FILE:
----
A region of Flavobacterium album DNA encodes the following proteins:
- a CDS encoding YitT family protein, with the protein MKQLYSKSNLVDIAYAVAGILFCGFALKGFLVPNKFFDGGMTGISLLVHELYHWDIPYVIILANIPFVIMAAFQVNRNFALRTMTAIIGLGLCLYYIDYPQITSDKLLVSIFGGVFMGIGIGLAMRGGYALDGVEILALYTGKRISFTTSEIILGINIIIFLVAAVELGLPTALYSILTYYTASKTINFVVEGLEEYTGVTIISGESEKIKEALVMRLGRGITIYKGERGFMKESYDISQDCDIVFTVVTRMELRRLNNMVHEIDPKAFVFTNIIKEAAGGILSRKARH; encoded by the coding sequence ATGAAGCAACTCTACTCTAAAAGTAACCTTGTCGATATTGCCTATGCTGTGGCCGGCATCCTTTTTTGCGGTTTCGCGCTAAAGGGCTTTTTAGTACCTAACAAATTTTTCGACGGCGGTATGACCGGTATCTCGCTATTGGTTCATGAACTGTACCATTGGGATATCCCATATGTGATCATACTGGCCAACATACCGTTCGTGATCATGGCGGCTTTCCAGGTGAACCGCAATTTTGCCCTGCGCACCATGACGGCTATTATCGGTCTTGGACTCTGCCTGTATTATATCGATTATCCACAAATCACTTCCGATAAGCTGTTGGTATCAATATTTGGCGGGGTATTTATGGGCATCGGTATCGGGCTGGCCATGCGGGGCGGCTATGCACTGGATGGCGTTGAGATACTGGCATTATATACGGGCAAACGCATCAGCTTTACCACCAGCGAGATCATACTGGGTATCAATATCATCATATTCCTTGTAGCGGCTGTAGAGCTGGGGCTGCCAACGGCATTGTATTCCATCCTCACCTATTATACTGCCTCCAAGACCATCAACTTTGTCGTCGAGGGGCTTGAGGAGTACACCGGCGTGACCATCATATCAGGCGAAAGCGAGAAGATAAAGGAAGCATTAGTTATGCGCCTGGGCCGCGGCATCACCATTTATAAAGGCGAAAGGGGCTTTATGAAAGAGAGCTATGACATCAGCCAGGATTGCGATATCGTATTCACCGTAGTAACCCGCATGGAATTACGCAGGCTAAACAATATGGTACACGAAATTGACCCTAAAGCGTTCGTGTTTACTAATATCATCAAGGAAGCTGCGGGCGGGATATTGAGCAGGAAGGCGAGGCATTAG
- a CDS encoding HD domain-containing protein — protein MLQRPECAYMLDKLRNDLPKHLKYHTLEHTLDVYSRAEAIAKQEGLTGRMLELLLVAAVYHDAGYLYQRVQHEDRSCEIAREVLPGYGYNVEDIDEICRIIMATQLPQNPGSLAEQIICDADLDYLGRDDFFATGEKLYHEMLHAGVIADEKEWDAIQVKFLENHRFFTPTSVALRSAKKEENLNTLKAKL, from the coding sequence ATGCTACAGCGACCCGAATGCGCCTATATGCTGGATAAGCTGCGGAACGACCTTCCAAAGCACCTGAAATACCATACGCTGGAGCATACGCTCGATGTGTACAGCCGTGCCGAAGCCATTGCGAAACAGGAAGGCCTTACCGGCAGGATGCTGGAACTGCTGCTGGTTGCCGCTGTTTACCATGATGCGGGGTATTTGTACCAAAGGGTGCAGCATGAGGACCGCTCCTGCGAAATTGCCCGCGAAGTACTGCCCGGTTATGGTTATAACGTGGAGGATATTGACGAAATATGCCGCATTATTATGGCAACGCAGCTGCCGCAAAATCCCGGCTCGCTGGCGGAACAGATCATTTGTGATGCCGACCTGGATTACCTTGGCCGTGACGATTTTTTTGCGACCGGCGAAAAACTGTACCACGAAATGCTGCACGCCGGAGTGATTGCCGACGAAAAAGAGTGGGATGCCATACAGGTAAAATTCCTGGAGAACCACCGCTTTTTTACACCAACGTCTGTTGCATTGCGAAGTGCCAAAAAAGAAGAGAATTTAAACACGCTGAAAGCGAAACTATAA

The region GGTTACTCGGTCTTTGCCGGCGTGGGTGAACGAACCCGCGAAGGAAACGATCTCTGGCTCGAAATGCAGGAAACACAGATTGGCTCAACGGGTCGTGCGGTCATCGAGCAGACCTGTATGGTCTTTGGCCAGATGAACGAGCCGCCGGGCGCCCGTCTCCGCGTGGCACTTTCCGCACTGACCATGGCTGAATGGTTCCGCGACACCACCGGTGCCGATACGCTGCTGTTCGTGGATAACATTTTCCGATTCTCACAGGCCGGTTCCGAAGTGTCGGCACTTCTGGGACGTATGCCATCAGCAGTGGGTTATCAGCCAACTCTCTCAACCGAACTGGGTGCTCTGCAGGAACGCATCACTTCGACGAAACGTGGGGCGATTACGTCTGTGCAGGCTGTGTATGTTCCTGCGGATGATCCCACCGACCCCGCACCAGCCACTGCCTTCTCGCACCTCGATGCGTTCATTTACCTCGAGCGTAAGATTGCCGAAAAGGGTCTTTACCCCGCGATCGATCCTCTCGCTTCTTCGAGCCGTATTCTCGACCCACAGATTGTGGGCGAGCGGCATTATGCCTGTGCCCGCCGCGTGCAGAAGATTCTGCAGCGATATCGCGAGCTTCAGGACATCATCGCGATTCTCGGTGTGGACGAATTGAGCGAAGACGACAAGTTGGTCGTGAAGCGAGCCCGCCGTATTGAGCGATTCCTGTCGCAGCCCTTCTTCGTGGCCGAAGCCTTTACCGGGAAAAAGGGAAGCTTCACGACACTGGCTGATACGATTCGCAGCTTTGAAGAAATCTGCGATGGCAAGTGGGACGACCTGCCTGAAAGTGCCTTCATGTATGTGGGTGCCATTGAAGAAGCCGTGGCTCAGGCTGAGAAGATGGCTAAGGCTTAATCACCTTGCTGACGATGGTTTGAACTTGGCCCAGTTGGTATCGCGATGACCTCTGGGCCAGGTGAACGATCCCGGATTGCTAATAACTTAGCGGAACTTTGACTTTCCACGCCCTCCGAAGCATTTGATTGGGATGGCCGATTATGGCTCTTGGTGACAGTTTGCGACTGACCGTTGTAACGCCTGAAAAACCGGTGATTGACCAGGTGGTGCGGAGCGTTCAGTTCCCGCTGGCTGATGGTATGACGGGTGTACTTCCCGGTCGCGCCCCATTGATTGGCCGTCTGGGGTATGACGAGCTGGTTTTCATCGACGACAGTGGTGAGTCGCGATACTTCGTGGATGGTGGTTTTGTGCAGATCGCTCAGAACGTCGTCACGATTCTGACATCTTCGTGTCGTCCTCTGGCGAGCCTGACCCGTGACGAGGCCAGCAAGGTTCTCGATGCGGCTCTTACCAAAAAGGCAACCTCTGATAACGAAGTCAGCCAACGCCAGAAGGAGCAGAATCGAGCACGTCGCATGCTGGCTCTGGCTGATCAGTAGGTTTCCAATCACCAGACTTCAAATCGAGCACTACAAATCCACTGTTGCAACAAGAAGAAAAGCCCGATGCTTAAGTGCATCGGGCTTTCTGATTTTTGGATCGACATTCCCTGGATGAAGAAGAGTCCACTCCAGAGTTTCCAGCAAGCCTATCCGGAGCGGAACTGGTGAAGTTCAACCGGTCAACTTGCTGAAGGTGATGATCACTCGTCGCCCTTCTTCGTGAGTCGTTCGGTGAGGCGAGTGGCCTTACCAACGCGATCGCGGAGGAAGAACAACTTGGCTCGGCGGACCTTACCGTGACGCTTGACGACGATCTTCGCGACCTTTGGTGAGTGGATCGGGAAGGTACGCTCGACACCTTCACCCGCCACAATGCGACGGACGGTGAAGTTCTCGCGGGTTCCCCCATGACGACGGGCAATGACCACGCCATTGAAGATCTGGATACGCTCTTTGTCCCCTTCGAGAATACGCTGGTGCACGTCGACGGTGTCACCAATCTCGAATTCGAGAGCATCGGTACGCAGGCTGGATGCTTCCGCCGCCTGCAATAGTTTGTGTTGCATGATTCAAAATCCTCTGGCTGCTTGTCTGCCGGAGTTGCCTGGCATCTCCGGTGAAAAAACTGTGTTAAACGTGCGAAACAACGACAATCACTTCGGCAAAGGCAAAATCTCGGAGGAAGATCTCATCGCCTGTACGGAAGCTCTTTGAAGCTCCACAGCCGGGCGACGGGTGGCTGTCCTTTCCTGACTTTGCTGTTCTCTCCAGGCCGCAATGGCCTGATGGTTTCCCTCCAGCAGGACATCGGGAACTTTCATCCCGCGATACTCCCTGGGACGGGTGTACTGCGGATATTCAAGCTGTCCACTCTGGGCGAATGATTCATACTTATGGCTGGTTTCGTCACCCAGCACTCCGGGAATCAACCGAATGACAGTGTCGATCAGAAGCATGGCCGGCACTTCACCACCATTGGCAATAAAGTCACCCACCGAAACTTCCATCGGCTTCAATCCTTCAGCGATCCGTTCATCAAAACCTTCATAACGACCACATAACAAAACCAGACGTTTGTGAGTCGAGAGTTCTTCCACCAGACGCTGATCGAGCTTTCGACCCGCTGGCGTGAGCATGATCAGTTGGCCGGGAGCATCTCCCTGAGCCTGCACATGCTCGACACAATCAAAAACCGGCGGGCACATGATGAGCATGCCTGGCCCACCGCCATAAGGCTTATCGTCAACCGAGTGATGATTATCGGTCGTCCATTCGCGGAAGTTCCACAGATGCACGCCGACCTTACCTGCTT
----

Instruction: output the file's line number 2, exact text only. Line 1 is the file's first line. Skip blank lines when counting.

- a CDS encoding YitT family protein, with the protein MKQLYSKSNLVDIAYAVAGILFCGFALKGFLVPNKFFDGGMTGISLLVHELYHWDIPYVIILANIPFVIMAAFQVNRNFALRTMTAIIGLGLCLYYIDYPQITSDKLLVSIFGGVFMGIGIGLAMRGGYALDGVEILALYTGKRISFTTSEIILGINIIIFLVAAVELGLPTALYSILTYYTASKTINFVVEGLEEYTGVTIISGESEKIKEALVMRLGRGITIYKGERGFMKESYDISQDCDIVFTVVTRMELRRLNNMVHEIDPKAFVFTNIIKEAAGGILSRKARH; encoded by the coding sequence ATGAAGCAACTCTACTCTAAAAGTAACCTTGTCGATATTGCCTATGCTGTGGCCGGCATCCTTTTTTGCGGTTTCGCGCTAAAGGGCTTTTTAGTACCTAACAAATTTTTCGACGGCGGTATGACCGGTATCTCGCTATTGGTTCATGAACTGTACCATTGGGATATCCCATATGTGATCATACTGGCCAACATACCGTTCGTGATCATGGCGGCTTTCCAGGTGAACCGCAATTTTGCCCTGCGCACCATGACGGCTATTATCGGTCTTGGACTCTGCCTGTATTATATCGATTATCCACAAATCACTTCCGATAAGCTGTTGGTATCAATATTTGGCGGGGTATTTATGGGCATCGGTATCGGGCTGGCCATGCGGGGCGGCTATGCACTGGATGGCGTTGAGATACTGGCATTATATACGGGCAAACGCATCAGCTTTACCACCAGCGAGATCATACTGGGTATCAATATCATCATATTCCTTGTAGCGGCTGTAGAGCTGGGGCTGCCAACGGCATTGTATTCCATCCTCACCTATTATACTGCCTCCAAGACCATCAACTTTGTCGTCGAGGGGCTTGAGGAGTACACCGGCGTGACCATCATATCAGGCGAAAGCGAGAAGATAAAGGAAGCATTAGTTATGCGCCTGGGCCGCGGCATCACCATTTATAAAGGCGAAAGGGGCTTTATGAAAGAGAGCTATGACATCAGCCAGGATTGCGATATCGTATTCACCGTAGTAACCCGCATGGAATTACGCAGGCTAAACAATATGGTACACGAAATTGACCCTAAAGCGTTCGTGTTTACTAATATCATCAAGGAAGCTGCGGGCGGGATATTGAGCAGGAAGGCGAGGCATTAG